Obama takes victory lap to close 2015

President Obama on Friday used his year-end press conference to take a victory lap before jetting off to his annual Christmas vacation in Hawaii. 

With the final stretch of his presidency ahead, Obama sought to lay the groundwork for an energetic last year in office, insisting to reporters he’ll remain relevant even as the spotlight shifts to the race to succeed him.

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“I said at the beginning of this year interesting stuff happens in the fourth quarter and we are only halfway through.”

“In 2016, I’m going to leave it all out on the field.” 

After delivering lengthy answers to several questions, Obama cut off the press conference after 50 minutes, telling reporters he had important business to attend to. 

“OK everybody, I gotta get to ‘Star Wars,’ ” a smiling president told reporters, who continued to shout questions as he walked out of the Brady Press Briefing Room to a special screening of “Star Wars: The Force Awakens” with military families. 

A few minutes later, White House press secretary Josh Earnest appeared in the briefing room flanked by two stormtroopers and R2D2, a moment photographers were just as interested in capturing as Obama himself.

If Obama appeared eager to wrap up his final task of the year, it might be for good reason.

The president defied expectations over the last 12 months. After a disastrous midterm election for his party in 2014, Obama secured legacy-defining accomplishments such as agreements with Cuba and Iran, the Paris climate deal and a Supreme Court decision upholding his signature healthcare law. 

But the past month has been a rough stretch. Obama has struggled to respond to the terrorist attacks in Paris and San Bernardino, Calif., which have stoked public fears about the Islamic State in Iraq and Syria (ISIS). 

Obama offered a winding defense of his administration’s strategy against ISIS that at times betrayed his annoyance with critics who say his strategy is failing.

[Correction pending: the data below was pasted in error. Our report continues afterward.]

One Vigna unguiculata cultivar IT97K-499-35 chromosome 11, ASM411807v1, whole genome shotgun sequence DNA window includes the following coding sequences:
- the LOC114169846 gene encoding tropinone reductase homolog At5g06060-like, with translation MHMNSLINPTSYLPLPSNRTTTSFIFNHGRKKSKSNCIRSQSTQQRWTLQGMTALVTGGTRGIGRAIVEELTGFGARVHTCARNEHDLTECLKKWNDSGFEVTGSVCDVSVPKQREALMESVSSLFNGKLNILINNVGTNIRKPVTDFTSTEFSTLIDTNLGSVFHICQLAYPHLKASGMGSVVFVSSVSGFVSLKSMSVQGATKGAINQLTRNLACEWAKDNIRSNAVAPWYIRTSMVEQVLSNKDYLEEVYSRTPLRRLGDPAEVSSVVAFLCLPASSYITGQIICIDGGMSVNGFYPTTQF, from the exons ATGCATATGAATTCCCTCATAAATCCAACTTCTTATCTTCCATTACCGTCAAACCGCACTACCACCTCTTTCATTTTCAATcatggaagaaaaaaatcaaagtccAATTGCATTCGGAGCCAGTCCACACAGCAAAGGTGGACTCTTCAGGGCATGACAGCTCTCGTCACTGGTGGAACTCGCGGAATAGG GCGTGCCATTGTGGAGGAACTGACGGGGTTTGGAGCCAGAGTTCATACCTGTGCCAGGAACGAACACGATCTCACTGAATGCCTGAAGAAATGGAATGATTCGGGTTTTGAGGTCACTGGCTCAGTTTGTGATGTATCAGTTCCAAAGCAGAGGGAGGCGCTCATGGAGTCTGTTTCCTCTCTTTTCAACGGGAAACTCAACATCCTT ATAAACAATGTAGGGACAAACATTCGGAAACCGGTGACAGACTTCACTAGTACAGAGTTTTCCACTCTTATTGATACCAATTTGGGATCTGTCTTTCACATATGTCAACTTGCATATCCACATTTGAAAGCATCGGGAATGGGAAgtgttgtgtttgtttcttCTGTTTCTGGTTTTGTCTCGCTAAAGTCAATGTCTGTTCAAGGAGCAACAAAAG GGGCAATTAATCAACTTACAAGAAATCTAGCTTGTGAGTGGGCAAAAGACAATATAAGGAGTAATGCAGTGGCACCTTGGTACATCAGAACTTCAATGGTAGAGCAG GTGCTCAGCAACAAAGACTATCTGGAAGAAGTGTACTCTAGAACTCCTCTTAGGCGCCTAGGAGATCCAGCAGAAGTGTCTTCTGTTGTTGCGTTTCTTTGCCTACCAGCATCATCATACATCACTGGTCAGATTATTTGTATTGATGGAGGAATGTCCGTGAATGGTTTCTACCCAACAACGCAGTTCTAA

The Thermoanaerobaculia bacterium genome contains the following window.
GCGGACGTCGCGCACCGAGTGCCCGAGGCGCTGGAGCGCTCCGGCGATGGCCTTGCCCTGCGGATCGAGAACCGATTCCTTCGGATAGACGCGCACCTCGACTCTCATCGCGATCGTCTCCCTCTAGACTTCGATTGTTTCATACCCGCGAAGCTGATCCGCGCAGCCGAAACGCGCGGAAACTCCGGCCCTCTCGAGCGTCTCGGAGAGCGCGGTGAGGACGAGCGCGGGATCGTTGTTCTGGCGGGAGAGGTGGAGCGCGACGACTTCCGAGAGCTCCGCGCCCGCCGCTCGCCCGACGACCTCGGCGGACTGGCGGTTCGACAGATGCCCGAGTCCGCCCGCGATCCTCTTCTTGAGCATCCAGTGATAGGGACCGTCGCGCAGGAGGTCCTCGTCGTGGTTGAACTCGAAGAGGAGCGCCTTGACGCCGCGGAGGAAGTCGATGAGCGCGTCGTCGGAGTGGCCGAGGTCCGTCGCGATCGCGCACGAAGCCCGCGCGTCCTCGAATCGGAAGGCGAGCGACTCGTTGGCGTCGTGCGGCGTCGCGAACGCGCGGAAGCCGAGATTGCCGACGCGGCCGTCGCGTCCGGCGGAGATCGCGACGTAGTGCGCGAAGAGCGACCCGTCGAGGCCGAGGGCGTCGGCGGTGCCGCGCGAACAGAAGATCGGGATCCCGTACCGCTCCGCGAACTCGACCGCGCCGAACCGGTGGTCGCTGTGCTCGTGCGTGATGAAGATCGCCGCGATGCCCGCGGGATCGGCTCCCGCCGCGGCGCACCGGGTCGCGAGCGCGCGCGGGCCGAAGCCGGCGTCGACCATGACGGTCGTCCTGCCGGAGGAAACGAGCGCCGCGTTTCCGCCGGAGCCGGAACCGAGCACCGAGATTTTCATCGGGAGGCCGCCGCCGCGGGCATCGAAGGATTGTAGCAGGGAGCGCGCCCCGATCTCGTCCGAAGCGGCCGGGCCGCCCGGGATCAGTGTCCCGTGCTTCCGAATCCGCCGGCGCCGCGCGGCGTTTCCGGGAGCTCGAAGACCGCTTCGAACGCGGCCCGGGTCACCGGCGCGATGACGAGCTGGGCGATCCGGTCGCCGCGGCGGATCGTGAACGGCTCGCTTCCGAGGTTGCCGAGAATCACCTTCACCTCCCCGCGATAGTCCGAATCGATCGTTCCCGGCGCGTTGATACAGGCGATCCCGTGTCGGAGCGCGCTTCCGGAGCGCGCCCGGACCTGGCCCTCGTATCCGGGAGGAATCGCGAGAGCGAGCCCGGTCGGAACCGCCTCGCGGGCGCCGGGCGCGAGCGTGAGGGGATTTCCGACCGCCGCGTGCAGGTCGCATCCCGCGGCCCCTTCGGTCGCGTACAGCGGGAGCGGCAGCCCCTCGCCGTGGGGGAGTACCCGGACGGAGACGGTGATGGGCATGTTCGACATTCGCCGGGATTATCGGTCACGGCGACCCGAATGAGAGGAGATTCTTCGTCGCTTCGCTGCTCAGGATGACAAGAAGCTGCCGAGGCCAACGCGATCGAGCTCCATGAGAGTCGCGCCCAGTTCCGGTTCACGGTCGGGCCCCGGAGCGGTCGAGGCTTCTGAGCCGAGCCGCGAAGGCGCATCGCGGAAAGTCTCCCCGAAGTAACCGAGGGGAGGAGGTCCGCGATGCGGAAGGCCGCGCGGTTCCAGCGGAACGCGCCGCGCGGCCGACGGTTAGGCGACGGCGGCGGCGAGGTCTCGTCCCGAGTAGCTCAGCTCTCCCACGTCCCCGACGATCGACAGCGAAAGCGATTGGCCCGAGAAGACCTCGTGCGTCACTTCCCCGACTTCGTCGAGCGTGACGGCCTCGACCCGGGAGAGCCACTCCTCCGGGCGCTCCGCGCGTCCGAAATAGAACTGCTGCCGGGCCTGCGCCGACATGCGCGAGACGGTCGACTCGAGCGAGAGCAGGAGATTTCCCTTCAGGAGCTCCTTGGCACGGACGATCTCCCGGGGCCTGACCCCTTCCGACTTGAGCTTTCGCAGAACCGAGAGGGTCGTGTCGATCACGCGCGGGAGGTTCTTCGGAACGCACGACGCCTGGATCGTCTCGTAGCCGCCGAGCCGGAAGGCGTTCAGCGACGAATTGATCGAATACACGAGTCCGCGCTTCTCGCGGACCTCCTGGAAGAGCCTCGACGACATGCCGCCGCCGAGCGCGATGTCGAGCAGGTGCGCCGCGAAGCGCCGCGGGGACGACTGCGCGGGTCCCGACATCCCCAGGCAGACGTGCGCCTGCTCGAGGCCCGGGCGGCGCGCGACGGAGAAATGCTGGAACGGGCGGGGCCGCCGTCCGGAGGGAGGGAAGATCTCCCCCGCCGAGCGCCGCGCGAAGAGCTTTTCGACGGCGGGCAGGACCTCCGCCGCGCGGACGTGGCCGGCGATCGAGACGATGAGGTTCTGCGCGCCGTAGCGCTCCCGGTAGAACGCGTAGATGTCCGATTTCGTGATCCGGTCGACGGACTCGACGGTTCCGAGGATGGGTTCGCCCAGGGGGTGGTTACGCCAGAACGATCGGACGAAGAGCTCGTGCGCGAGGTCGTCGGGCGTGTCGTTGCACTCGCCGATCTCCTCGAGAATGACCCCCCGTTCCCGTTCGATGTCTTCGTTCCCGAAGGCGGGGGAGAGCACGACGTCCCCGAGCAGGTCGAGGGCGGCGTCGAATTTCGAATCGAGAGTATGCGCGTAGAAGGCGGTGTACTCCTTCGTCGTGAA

“Whenever I say that we have made progress in squeezing the territory that they control or made real inroads against them, what people will say is, well, if something happens around the world, then obviously that must not be true,” the president said. 

“In any battle, in any fight, even as you make progress, there's still dangers involved.” 

Obama appeared to acknowledge, however, that his initial response to the strikes were off-key. 

He used firmer rhetoric in talking about the group (“We’re going to defeat ISIS”) and urged Americans to remain vigilant about the threat of lone-wolf attacks while acknowledging the U.S. cannot sniff out all threats in advance.

“It’s not that different from us trying to detect the next mass shooter,” he said. “You don't always see it. They're not always communicating publicly, and if you're not catching what they say publicly, then it becomes a challenge.” 

The president tried to demonstrate he’s learned from his mistakes, too. En route to Hawaii, he’s stopping in San Bernardino to console the families of the victims of the attack there, which left 14 dead and 22 others injured. 

Obama’s to-do list for Congress is pared down compared to past years, a nod to the limits imposed both by the clock and by the presidential campaign, which is nearly certain to gum up the works on Capitol Hill. 

But he insisted he would remain firm getting Congress to pass his few remaining priorities, such as closing down the Guantánomo Bay military prison, passing the Trans-Pacific Partnership trade agreement and overhauling the criminal justice reform system. 

“I’m not going to automatically assume that Congress says no,” Obama said of his Guantánomo plan, which has yet to be submitted to lawmakers. 

But he acknowledged, “it’ll be an uphill battle.”

The president appeared both irked and optimistic about going up against Republicans, who have pledged to reverse his policies from healthcare to global warming. 

He brushed off a suggestion that a Republican successor in the White House could undo the climate deal he struck in Paris, and ridiculed the GOP for being “the only major party that I can think of in the advanced world that effectively denies climate change.”

“Now, do I think there's going to be a lot of noise and campaigning next year about how we're going to stop Paris in its tracks? There will probably be a lot of noise about that,” Obama said. 

“Do I actually think two years from now, three years from now, even Republican members of Congress are going to look at it and say that's a smart thing to do? I don't think they will.” 

At the same time, the president voiced optimism about advancing the trade deal and criminal-justice reform because of the way Speaker Paul RyanPaul RyanGOP chairman to discuss Charlottesville as domestic terrorism at hearing Trump’s isolation grows GOP lawmaker: Trump 'failing' in Charlottesville response MORE (R-Wis.) ushered a $1.1 trillion spending bill through Congress. 

That action, Obama said, signaled an end to the era of “last-minute crises and shutdown threats.”

“It was a good win ... I think the system worked,” Obama said. “That gives me some optimism that, next year, on a narrow set of issues, we can get some more work done.”